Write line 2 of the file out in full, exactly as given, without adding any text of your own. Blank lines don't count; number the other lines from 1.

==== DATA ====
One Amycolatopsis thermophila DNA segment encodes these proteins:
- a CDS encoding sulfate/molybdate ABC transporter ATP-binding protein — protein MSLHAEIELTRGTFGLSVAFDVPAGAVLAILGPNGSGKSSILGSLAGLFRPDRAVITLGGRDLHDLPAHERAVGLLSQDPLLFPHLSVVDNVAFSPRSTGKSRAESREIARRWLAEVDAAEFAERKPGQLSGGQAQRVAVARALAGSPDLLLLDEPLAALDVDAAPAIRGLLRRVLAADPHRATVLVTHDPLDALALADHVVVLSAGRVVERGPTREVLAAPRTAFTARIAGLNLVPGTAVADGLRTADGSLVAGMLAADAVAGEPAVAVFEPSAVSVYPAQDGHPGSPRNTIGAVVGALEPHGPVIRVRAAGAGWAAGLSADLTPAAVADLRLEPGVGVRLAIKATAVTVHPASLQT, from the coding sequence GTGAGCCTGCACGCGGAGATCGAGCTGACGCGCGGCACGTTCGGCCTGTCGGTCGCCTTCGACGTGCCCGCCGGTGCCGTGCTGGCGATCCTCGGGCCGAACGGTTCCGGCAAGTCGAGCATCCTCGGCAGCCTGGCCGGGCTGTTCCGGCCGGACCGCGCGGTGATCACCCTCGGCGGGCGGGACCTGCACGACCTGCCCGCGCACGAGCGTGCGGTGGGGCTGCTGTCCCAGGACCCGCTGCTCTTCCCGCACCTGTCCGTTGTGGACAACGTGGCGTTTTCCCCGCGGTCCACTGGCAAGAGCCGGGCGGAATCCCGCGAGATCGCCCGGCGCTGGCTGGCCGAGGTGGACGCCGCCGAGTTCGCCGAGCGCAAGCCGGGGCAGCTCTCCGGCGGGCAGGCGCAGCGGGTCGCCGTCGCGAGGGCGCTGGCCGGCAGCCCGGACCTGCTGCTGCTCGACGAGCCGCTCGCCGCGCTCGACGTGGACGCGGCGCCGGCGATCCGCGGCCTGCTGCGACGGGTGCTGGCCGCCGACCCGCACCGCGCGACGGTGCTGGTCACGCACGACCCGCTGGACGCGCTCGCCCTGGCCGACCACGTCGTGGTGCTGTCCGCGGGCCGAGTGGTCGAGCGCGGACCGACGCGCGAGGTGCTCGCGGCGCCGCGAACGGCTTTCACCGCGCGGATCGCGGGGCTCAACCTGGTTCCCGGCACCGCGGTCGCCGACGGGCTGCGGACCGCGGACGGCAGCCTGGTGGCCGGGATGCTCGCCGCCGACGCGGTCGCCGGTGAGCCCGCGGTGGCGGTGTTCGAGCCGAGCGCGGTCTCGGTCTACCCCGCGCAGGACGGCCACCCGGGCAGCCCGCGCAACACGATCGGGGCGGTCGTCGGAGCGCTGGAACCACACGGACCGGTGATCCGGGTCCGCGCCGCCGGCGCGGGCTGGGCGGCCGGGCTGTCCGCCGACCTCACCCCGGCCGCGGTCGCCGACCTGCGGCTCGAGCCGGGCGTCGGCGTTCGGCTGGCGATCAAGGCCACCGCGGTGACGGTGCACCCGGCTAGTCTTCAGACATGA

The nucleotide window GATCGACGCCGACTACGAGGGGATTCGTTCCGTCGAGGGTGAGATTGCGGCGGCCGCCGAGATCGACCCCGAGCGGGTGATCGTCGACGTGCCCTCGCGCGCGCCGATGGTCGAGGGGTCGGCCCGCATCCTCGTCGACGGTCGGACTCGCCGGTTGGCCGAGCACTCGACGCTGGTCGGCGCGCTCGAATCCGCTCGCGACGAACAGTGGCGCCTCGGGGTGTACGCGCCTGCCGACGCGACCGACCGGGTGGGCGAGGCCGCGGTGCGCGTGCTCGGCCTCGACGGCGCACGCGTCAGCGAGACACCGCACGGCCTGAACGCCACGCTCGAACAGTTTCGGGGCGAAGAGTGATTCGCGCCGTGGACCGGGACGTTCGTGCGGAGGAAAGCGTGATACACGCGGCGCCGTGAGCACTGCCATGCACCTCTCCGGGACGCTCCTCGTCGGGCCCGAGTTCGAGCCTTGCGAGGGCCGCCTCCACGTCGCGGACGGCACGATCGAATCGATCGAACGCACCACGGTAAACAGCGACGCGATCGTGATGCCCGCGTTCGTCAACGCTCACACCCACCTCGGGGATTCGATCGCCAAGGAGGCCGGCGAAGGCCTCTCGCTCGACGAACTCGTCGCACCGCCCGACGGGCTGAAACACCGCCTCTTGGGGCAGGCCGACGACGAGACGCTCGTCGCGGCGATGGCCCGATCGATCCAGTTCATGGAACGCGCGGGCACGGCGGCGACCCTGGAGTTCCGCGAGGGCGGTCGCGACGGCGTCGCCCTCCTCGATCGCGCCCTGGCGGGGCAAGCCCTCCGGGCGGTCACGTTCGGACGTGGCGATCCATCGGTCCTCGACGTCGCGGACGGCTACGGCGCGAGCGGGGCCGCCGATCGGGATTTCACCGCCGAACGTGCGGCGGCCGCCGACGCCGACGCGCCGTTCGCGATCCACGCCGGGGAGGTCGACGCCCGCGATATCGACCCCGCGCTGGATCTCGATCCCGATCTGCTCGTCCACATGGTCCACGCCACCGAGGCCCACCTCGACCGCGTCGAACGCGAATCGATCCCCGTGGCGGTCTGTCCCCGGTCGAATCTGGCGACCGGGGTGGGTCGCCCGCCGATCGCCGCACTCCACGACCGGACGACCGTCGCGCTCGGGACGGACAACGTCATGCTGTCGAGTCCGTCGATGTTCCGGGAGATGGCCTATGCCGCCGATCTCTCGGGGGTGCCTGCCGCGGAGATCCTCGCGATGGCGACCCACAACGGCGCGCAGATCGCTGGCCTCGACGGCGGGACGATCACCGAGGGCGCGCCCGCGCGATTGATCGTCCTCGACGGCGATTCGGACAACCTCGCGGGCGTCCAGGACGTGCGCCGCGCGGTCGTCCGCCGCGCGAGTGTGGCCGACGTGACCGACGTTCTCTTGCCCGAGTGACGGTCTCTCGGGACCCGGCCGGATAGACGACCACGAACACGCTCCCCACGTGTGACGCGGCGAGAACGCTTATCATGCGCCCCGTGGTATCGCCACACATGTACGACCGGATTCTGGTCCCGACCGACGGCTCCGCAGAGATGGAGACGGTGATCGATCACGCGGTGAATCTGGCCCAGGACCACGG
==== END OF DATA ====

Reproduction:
- a CDS encoding sulfate/molybdate ABC transporter ATP-binding protein — protein MSLHAEIELTRGTFGLSVAFDVPAGAVLAILGPNGSGKSSILGSLAGLFRPDRAVITLGGRDLHDLPAHERAVGLLSQDPLLFPHLSVVDNVAFSPRSTGKSRAESREIARRWLAEVDAAEFAERKPGQLSGGQAQRVAVARALAGSPDLLLLDEPLAALDVDAAPAIRGLLRRVLAADPHRATVLVTHDPLDALALADHVVVLSAGRVVERGPTREVLAAPRTAFTARIAGLNLVPGTAVADGLRTADGSLVAGMLAADAVAGEPAVAVFEPSAVSVYPAQDGHPGSPRNTIGAVVGALEPHGPVIRVRAAGAGWAAGLSADLTPAAVADLRLEPGVGVRLAIKATAVTVHPASLQT, from the coding sequence GTGAGCCTGCACGCGGAGATCGAGCTGACGCGCGGCACGTTCGGCCTGTCGGTCGCCTTCGACGTGCCCGCCGGTGCCGTGCTGGCGATCCTCGGGCCGAACGGTTCCGGCAAGTCGAGCATCCTCGGCAGCCTGGCCGGGCTGTTCCGGCCGGACCGCGCGGTGATCACCCTCGGCGGGCGGGACCTGCACGACCTGCCCGCGCACGAGCGTGCGGTGGGGCTGCTGTCCCAGGACCCGCTGCTCTTCCCGCACCTGTCCGTTGTGGACAACGTGGCGTTTTCCCCGCGGTCCACTGGCAAGAGCCGGGCGGAATCCCGCGAGATCGCCCGGCGCTGGCTGGCCGAGGTGGACGCCGCCGAGTTCGCCGAGCGCAAGCCGGGGCAGCTCTCCGGCGGGCAGGCGCAGCGGGTCGCCGTCGCGAGGGCGCTGGCCGGCAGCCCGGACCTGCTGCTGCTCGACGAGCCGCTCGCCGCGCTCGACGTGGACGCGGCGCCGGCGATCCGCGGCCTGCTGCGACGGGTGCTGGCCGCCGACCCGCACCGCGCGACGGTGCTGGTCACGCACGACCCGCTGGACGCGCTCGCCCTGGCCGACCACGTCGTGGTGCTGTCCGCGGGCCGAGTGGTCGAGCGCGGACCGACGCGCGAGGTGCTCGCGGCGCCGCGAACGGCTTTCACCGCGCGGATCGCGGGGCTCAACCTGGTTCCCGGCACCGCGGTCGCCGACGGGCTGCGGACCGCGGACGGCAGCCTGGTGGCCGGGATGCTCGCCGCCGACGCGGTCGCCGGTGAGCCCGCGGTGGCGGTGTTCGAGCCGAGCGCGGTCTCGGTCTACCCCGCGCAGGACGGCCACCCGGGCAGCCCGCGCAACACGATCGGGGCGGTCGTCGGAGCGCTGGAACCACACGGACCGGTGATCCGGGTCCGCGCCGCCGGCGCGGGCTGGGCGGCCGGGCTGTCCGCCGACCTCACCCCGGCCGCGGTCGCCGACCTGCGGCTCGAGCCGGGCGTCGGCGTTCGGCTGGCGATCAAGGCCACCGCGGTGACGGTGCACCCGGCTAGTCTTCAGACATGA